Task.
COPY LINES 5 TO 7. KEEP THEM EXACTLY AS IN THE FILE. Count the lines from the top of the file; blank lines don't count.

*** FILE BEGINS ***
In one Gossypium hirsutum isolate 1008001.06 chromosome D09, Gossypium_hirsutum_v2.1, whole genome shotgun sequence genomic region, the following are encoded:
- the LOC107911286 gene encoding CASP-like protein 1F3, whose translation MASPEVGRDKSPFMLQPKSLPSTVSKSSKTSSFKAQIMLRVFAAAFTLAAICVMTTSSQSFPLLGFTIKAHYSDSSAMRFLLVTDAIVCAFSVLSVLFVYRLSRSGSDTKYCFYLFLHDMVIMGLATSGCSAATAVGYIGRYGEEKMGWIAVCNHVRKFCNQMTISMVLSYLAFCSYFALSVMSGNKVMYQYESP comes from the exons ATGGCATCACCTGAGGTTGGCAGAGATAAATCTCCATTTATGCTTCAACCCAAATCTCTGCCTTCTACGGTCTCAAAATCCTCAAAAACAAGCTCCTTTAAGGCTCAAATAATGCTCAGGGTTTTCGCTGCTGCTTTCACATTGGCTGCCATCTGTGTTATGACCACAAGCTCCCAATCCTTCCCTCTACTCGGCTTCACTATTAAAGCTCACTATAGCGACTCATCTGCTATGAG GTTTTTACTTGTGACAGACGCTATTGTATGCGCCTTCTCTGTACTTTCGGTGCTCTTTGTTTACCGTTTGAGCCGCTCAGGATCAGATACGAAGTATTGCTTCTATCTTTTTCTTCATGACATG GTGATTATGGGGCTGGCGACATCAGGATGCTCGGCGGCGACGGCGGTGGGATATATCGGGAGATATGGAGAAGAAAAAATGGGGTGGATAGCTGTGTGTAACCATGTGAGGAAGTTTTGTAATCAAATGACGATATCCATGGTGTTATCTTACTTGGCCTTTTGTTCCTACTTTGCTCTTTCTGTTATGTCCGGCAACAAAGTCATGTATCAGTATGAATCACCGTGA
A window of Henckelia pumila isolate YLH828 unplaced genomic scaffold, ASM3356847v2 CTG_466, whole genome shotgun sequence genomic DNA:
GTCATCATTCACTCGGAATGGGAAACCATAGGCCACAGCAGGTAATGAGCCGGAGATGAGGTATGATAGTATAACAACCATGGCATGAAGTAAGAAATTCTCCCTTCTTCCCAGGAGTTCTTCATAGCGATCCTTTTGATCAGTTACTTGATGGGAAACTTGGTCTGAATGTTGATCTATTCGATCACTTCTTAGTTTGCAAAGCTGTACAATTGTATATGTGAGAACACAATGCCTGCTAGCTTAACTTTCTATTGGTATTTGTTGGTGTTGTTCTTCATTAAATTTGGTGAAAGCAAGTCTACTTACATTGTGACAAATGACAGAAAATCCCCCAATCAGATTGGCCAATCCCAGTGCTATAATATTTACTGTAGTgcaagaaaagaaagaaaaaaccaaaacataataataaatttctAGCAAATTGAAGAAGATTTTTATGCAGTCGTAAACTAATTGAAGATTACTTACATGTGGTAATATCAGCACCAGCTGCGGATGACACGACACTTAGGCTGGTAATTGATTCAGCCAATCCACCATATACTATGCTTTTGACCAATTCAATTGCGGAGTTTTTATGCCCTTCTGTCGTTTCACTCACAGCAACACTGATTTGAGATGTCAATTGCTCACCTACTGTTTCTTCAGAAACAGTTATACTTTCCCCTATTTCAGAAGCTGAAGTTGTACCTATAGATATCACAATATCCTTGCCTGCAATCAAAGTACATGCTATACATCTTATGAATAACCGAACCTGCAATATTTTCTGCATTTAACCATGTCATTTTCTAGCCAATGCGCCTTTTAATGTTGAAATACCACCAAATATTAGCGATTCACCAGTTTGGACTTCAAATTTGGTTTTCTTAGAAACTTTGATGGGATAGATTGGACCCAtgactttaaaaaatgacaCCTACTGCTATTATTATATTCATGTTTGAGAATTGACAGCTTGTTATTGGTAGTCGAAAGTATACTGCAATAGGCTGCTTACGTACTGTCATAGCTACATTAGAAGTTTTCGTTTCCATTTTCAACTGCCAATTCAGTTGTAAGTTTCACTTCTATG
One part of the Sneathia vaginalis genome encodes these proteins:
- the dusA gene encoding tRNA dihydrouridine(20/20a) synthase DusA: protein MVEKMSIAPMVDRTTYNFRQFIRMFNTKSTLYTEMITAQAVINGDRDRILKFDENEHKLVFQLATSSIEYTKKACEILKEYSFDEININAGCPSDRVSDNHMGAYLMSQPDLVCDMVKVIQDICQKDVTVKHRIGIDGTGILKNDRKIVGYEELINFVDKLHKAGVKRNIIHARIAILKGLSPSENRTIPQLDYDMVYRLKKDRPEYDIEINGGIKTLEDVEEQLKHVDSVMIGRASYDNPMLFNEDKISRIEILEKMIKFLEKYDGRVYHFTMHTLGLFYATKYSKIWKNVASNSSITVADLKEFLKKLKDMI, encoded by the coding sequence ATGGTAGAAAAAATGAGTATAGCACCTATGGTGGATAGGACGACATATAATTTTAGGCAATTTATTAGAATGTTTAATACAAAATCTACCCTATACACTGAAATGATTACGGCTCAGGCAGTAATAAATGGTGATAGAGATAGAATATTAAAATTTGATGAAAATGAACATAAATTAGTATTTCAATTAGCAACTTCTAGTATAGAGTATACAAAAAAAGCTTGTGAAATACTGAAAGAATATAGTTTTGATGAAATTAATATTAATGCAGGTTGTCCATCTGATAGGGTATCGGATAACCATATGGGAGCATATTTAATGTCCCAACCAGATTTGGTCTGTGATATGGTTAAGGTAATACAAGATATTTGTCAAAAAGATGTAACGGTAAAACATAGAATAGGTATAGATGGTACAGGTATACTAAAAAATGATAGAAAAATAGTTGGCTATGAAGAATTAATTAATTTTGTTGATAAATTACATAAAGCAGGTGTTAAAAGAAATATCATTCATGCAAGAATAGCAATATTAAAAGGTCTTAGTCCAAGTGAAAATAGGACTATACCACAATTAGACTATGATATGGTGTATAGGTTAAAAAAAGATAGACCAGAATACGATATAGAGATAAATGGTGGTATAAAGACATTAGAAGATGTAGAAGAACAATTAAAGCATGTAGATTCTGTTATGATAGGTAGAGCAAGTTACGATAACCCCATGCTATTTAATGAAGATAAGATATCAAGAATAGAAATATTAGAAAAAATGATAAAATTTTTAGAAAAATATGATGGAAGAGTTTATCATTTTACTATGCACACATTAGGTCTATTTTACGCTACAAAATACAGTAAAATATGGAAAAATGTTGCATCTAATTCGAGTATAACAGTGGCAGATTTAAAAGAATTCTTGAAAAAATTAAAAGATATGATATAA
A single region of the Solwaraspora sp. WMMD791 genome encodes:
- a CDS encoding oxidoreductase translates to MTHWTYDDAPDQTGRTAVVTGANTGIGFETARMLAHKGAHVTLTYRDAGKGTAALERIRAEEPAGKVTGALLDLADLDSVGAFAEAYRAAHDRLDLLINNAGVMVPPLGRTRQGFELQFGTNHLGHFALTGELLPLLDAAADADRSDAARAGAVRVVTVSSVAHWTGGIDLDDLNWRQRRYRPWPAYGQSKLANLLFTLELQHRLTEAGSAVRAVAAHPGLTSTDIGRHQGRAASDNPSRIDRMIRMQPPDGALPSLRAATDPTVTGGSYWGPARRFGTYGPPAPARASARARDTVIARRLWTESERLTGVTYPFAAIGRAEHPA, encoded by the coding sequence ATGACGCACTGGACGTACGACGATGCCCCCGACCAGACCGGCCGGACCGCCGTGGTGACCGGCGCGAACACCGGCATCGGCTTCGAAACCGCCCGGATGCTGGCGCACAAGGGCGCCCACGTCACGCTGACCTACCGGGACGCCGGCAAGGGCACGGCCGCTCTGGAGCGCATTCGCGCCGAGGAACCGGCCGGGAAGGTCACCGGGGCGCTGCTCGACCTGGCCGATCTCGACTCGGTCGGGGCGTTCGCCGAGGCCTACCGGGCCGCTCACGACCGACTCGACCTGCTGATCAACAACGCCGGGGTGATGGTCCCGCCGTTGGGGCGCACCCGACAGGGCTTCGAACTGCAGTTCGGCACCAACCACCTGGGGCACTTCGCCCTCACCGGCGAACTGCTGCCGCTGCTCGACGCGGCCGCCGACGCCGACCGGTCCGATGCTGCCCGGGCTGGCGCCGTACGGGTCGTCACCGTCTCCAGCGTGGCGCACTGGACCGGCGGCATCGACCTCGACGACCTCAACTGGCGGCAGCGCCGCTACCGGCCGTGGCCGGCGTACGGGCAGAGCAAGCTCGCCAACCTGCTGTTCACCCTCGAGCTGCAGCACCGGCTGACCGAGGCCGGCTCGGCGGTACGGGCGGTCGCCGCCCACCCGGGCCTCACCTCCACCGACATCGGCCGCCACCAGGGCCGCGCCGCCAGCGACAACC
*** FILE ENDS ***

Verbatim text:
One part of the Sneathia vaginalis genome encodes these proteins:
- the dusA gene encoding tRNA dihydrouridine(20/20a) synthase DusA: protein MVEKMSIAPMVDRTTYNFRQFIRMFNTKSTLYTEMITAQAVINGDRDRILKFDENEHKLVFQLATSSIEYTKKACEILKEYSFDEININAGCPSDRVSDNHMGAYLMSQPDLVCDMVKVIQDICQKDVTVKHRIGIDGTGILKNDRKIVGYEELINFVDKLHKAGVKRNIIHARIAILKGLSPSENRTIPQLDYDMVYRLKKDRPEYDIEINGGIKTLEDVEEQLKHVDSVMIGRASYDNPMLFNEDKISRIEILEKMIKFLEKYDGRVYHFTMHTLGLFYATKYSKIWKNVASNSSITVADLKEFLKKLKDMI, encoded by the coding sequence ATGGTAGAAAAAATGAGTATAGCACCTATGGTGGATAGGACGACATATAATTTTAGGCAATTTATTAGAATGTTTAATACAAAATCTACCCTATACACTGAAATGATTACGGCTCAGGCAGTAATAAATGGTGATAGAGATAGAATATTAAAATTTGATGAAAATGAACATAAATTAGTATTTCAATTAGCAACTTCTAGTATAGAGTATACAAAAAAAGCTTGTGAAATACTGAAAGAATATAGTTTTGATGAAATTAATATTAATGCAGGTTGTCCATCTGATAGGGTATCGGATAACCATATGGGAGCATATTTAATGTCCCAACCAGATTTGGTCTGTGATATGGTTAAGGTAATACAAGATATTTGTCAAAAAGATGTAACGGTAAAACATAGAATAGGTATAGATGGTACAGGTATACTAAAAAATGATAGAAAAATAGTTGGCTATGAAGAATTAATTAATTTTGTTGATAAATTACATAAAGCAGGTGTTAAAAGAAATATCATTCATGCAAGAATAGCAATATTAAAAGGTCTTAGTCCAAGTGAAAATAGGACTATACCACAATTAGACTATGATATGGTGTATAGGTTAAAAAAAGATAGACCAGAATACGATATAGAGATAAATGGTGGTATAAAGACATTAGAAGATGTAGAAGAACAATTAAAGCATGTAGATTCTGTTATGATAGGTAGAGCAAGTTACGATAACCCCATGCTATTTAATGAAGATAAGATATCAAGAATAGAAATATTAGAAAAAATGATAAAATTTTTAGAAAAATATGATGGAAGAGTTTATCATTTTACTATGCACACATTAGGTCTATTTTACGCTACAAAATACAGTAAAATATGGAAAAATGTTGCATCTAATTCGAGTATAACAGTGGCAGATTTAAAAGAATTCTTGAAAAAATTAAAAGATATGATATAA
A single region of the Solwaraspora sp. WMMD791 genome encodes: